Doom Patrol Season 1 Episode 1 Review: Pilot
Doom Patrol premiered on the DC Online streaming service with a pilot episode that has as much focus on the show’s characters as it does on their inherent weirdness. Introduced to audiences first as a backdoor entry in the fourth episode of DC Online’s debut offering Titans, the pilot episode stands on its own, not requiring any mandatory viewing of Titans to understand its core team. There are a few cast changes, even some character tweaks, but overall the show quickly draws you in and gets off to a strong start. By the time it’s done, you’ll be signed-on to see more of their adventures.
There’s a lot to like here so let’s get that out of the way. Showrunner Jeremy Carver with supervision from Geoff Johns and directed by Glen Winter, Doom Patrol is quite clear about embracing its weirdness from the onset. There’s a lot of fourth wall breaking courtesy Alan Tudyk’s Eric Morden, who opens the show in Paraguay, 1948 with his transformation into Mr. Nobody. We’re then given a tour of our leads with their respective origin stories, with Robotman’s making the strongest impression. Played in his human form by Brendan Fraser, Cliff Steele suffers a tragic accident that alters his memories and leaves him in a dying state, with the only way to save him being transferring his consciousness beneath a robot tin body. Instead of dispensing the origin quickly, the show plays some strong emotional moments off it, particularly his bond with his daughter which inspires him to carry on with his life.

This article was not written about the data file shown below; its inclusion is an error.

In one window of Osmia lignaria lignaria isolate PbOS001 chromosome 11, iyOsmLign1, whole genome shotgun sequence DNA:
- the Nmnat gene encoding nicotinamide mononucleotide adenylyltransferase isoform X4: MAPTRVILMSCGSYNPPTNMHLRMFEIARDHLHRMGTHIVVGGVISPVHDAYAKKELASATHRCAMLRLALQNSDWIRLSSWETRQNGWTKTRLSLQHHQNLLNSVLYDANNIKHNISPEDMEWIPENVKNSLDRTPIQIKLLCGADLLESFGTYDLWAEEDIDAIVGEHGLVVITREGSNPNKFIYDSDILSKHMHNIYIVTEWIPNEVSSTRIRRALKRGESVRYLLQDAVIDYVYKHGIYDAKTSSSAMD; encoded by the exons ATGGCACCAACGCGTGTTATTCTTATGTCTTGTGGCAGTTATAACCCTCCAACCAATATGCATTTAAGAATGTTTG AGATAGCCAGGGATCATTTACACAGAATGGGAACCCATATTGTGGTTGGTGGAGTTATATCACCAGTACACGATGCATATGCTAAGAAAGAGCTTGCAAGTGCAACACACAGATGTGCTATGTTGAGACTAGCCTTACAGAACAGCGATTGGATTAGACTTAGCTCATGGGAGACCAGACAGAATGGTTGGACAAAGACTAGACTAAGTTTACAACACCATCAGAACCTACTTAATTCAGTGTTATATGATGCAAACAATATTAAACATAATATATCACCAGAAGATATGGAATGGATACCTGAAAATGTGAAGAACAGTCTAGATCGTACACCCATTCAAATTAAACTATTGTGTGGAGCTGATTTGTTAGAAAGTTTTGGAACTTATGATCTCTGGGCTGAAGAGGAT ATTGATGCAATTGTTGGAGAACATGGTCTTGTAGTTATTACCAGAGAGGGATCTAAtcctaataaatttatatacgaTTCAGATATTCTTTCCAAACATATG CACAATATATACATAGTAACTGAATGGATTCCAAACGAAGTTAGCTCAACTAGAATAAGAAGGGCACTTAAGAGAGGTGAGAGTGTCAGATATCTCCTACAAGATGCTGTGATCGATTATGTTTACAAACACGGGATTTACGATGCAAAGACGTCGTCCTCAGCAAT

There’s Rita Farr, the acclaimed 50s actress who ends up with a disfigured structure that alters her viscosity with no control over it. Matt Bomer voices Negative Man, who as Larry Trainor sufferred a fatal crash due to a surge of negative energy and needs to be kept wrapped in bandages to contain his outbursts. And finally, there’s Diane Guerrero as Crazy Jane, taking James McAvoy’s Split act much further with 64 personalities trapped within her, some of which we get a glimpse of. Behind all this is Timothy Dalton as Chief Niles Caulder, taking over from Bruno Bichir and brings a softer, more caring personality at the forefront in a change from Titans that doesn’t feel too drastic once Dalton takes over.
What’s great about Doom Patrol is that there’s an underlying effort to make us care for these misfits, rather than jumping off to the action straightaway. Even though we’ve sort of met these characters in Titans, we meet all of them again in a setup that distinguishes this show tonally from what we saw in the other show. There’s also a common element across these characters in that they were all essentially non do-gooders and had flawed characteristics, which is another way of saying they weren’t the nicest of people. Cliff and Larry were cheating on their spouses and Rita was repelled by the mere sight of disabled people. It seems only fitting then that they end up with disabilities that stem right out of their flaws; Rita becomes hideous in her “troubled” form while Cliff and Larry are rendered just unable to see or mate with anyone else.